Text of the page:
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December 5, 2011

Complicity in Bahraini Repression

The Canadian Charger

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The Arab Spring was attempting to poke its head from under the autocratic cold in sunny Bahrain back in February 2011. Demonstrations broke out in Manama's Pearl Square. Rulers of Bahrain are Sunni, while most Bahrainis are Shi'ite, so of course the charge was that it was all Iranian-inspired. As in the other cases, efforts were made to put the demonstrations down with brute force. Again as elsewhere, the repression was failing. That is, until other forces interfered.

Troops entered Bahrain from Saudi Arabia and the United Arab Emirates and crushed the democracy movement.  Bahraini authorities then engaged in a thorough program of revenge.  Doctors and nurses were arrested in their hospital, where they were treating indiscriminatingly all the wounded from the clashes, protesters and members of the government forces.  And of course they along with others arrested were tortured.  They were also put on trial in a military court and sentenced to long prison terms.

Their trials have been overturned and they are now before civilian courts, where the outcome is unclear.  Apparently external pressures were responsible for the cancelling of the decisions of the military trials, as well as for the establishment of an independent legal team set up to investigate charges of brutality.  That body reported this November, describing in detail widespread and systematic torture.  A few cases of death under torture were noted.

So how are Canada and the United States involved?  Recall the ambiguous attitude of the two countries expressed toward events in Egypt while Mubarak was still in power.  For example, Harper took the occasion of the uprising for democracy to express the strong expectation that Egypt would continue to cooperate with Israel in relation to the Palestinians. 

Obama, whose Fifth Fleet is anchored in Bahraini waters, cautiously remarked, “In Bahrain, steps have been taken toward reform and accountability, but more are required.”  Like getting off the necks of the people?  He continued, “America is a close friend of Bahrain, and we will continue to call on the government and the main opposition bloc–the Wifaq–to pursue a meaningful dialogue that brings peaceful change that is responsive to the people.”  Well, Obama, which side are you on?  You really want to keep that port open to the fleet.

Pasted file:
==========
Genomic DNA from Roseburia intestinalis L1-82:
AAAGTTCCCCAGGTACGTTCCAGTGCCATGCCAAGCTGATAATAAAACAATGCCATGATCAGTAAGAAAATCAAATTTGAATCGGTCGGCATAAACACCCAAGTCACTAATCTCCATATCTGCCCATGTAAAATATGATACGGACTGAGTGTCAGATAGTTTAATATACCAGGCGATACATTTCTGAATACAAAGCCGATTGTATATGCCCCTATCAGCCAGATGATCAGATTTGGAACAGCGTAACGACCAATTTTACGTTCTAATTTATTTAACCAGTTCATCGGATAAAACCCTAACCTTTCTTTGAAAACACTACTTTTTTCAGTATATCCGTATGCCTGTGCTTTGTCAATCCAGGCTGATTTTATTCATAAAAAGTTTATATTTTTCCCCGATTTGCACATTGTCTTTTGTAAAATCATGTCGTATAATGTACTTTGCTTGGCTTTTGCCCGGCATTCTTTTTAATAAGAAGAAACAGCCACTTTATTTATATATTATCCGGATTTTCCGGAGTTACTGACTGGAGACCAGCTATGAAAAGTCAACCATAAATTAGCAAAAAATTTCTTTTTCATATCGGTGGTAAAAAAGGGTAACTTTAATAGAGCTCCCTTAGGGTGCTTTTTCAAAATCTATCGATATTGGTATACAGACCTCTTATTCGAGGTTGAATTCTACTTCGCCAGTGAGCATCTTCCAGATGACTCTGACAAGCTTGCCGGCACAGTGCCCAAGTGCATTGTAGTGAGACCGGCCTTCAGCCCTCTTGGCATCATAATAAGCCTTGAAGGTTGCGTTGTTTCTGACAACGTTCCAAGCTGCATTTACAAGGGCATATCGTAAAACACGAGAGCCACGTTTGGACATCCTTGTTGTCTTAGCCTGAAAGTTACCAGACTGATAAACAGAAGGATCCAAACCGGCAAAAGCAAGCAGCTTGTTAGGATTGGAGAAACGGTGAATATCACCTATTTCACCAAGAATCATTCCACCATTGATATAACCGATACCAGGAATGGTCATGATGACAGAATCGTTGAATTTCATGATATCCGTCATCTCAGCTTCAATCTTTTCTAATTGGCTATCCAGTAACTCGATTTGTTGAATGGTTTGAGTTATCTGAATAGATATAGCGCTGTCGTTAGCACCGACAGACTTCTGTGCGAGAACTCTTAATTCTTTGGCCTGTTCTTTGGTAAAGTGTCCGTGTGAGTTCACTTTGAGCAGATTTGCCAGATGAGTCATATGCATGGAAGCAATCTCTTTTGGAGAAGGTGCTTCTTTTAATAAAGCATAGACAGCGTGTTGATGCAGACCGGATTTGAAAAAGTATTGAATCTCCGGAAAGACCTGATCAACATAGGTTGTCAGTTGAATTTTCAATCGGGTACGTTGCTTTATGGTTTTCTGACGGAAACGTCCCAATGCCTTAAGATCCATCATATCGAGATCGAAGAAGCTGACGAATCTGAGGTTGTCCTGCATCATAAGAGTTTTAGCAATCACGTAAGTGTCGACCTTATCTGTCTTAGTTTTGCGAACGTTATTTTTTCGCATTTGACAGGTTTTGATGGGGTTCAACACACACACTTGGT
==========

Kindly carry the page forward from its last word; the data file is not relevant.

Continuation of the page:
And then, what about the invaders?  It is well known that the United States delivers billions of dollars of military weaponry to Saudi Arabia.  A Canadian company sells light armored vehicles to the Saudis, and just that kind of vehicles was used in the Saudi invasion of Bahrain.  While total direct Canadian sales of military goods to Saudi Arabia are relatively small, much of our military production is of parts that are supplied to the United States, so our part in putting down democracy in Bahrain is greater than the supply of the armored vehicles.

Currently the US Congress is toying with supplying Bahrain with more armaments. As reports, “A White House spokesman said the weapons would be strictly for Bahrain’s external defense.”  Washington is concerned about Iran, but Bahraini democrats are not immune to bullets that are labeled “for external use only.”

There is a US-UAE defense pact, which provides, among other things, for training of UAE forces.  This training will come in handy in any future hints of democracy in the region.  The UAE is also dealing with Reflex Responses, a private American military company, to aid their military capabilities.

Both Canada and the United States share responsibility for undermining the Bahraini version of the Arab Spring.  There is an old Latin slogan: “Pecunia non olet.”  Money does not stink.  Perhaps that slogan should replace “In God We Trust” on US currency.  In any case, the Fifth Fleet base in Bahrain appears to be secure.

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M. Elmasry

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